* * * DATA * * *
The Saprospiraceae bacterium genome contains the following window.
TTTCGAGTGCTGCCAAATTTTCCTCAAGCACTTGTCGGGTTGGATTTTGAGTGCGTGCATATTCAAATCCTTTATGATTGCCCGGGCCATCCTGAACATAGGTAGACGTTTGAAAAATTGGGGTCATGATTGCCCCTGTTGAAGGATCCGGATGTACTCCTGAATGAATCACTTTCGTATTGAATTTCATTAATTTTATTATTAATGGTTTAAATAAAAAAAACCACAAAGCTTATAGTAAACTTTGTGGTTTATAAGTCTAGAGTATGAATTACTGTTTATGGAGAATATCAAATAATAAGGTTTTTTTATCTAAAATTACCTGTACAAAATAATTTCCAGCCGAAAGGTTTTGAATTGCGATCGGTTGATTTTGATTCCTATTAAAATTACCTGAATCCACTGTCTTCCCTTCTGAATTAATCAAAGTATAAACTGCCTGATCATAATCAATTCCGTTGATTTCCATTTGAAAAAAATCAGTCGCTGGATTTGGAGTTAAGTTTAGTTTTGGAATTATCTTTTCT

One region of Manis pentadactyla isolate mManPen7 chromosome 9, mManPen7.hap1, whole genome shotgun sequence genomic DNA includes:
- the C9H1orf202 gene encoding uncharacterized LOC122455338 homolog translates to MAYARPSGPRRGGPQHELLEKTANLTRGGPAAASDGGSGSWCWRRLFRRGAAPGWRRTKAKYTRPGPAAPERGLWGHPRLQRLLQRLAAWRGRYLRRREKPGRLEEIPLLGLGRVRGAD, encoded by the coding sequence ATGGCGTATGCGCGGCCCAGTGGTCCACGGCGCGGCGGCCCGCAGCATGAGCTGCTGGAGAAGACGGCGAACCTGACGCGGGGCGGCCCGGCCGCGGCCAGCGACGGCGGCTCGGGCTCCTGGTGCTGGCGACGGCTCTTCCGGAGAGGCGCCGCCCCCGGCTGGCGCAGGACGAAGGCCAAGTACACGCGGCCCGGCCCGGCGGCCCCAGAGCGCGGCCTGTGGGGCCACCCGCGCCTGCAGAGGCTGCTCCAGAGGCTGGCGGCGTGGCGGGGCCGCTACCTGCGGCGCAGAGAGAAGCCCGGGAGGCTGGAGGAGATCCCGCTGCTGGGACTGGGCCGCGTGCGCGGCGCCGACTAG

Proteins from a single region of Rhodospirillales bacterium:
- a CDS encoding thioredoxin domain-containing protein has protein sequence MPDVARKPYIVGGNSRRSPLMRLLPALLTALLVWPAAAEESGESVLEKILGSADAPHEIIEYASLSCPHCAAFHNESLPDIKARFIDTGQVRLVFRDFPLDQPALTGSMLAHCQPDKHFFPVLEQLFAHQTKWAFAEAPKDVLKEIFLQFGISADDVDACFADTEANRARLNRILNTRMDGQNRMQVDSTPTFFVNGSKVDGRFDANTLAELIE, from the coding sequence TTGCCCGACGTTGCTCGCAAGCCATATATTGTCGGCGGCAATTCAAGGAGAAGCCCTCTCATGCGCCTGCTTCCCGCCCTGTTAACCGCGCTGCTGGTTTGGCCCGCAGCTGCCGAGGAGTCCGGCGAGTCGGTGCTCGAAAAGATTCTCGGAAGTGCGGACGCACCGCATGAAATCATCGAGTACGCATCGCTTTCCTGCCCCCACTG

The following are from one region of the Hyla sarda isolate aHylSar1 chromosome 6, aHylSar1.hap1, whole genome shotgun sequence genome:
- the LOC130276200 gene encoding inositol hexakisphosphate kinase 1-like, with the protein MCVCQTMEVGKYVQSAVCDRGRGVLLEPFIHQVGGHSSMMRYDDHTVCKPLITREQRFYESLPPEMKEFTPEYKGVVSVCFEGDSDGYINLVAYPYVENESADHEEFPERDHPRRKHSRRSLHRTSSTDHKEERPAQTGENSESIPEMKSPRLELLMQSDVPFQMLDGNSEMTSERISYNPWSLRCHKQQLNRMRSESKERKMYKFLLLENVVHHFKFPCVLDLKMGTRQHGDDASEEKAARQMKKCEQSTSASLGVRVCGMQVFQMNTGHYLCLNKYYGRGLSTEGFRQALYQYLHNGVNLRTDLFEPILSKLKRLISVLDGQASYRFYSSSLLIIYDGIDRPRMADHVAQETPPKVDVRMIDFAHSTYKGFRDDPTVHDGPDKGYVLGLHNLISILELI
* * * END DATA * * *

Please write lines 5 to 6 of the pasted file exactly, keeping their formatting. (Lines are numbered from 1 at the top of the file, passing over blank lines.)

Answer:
Proteins from a single region of Rhodospirillales bacterium:
- a CDS encoding thioredoxin domain-containing protein has protein sequence MPDVARKPYIVGGNSRRSPLMRLLPALLTALLVWPAAAEESGESVLEKILGSADAPHEIIEYASLSCPHCAAFHNESLPDIKARFIDTGQVRLVFRDFPLDQPALTGSMLAHCQPDKHFFPVLEQLFAHQTKWAFAEAPKDVLKEIFLQFGISADDVDACFADTEANRARLNRILNTRMDGQNRMQVDSTPTFFVNGSKVDGRFDANTLAELIE, from the coding sequence TTGCCCGACGTTGCTCGCAAGCCATATATTGTCGGCGGCAATTCAAGGAGAAGCCCTCTCATGCGCCTGCTTCCCGCCCTGTTAACCGCGCTGCTGGTTTGGCCCGCAGCTGCCGAGGAGTCCGGCGAGTCGGTGCTCGAAAAGATTCTCGGAAGTGCGGACGCACCGCATGAAATCATCGAGTACGCATCGCTTTCCTGCCCCCACTG